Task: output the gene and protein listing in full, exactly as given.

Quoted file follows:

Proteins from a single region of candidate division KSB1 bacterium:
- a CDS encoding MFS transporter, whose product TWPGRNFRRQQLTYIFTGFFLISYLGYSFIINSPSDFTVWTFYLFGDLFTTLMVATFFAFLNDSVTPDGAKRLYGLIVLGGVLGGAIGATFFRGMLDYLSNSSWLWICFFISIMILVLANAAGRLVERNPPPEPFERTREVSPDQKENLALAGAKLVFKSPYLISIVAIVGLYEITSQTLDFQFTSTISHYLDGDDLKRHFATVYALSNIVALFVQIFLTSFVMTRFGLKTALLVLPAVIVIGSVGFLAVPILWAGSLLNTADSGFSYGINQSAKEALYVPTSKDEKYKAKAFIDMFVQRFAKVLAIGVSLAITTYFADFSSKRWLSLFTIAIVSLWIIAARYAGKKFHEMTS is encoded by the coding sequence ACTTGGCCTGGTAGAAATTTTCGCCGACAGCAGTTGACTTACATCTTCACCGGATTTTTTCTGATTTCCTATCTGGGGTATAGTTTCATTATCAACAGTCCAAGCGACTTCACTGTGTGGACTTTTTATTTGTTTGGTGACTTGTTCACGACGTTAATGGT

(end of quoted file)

Proteins from a single region of candidate division KSB1 bacterium:
- a CDS encoding MFS transporter, whose product TWPGRNFRRQQLTYIFTGFFLISYLGYSFIINSPSDFTVWTFYLFGDLFTTLMVATFFAFLNDSVTPDGAKRLYGLIVLGGVLGGAIGATFFRGMLDYLSNSSWLWICFFISIMILVLANAAGRLVERNPPPEPFERTREVSPDQKENLALAGAKLVFKSPYLISIVAIVGLYEITSQTLDFQFTSTISHYLDGDDLKRHFATVYALSNIVALFVQIFLTSFVMTRFGLKTALLVLPAVIVIGSVGFLAVPILWAGSLLNTADSGFSYGINQSAKEALYVPTSKDEKYKAKAFIDMFVQRFAKVLAIGVSLAITTYFADFSSKRWLSLFTIAIVSLWIIAARYAGKKFHEMTS is encoded by the coding sequence ACTTGGCCTGGTAGAAATTTTCGCCGACAGCAGTTGACTTACATCTTCACCGGATTTTTTCTGATTTCCTATCTGGGGTATAGTTTCATTATCAACAGTCCAAGCGACTTCACTGTGTGGACTTTTTATTTGTTTGGTGACTTGTTCACGACGTTAATGGT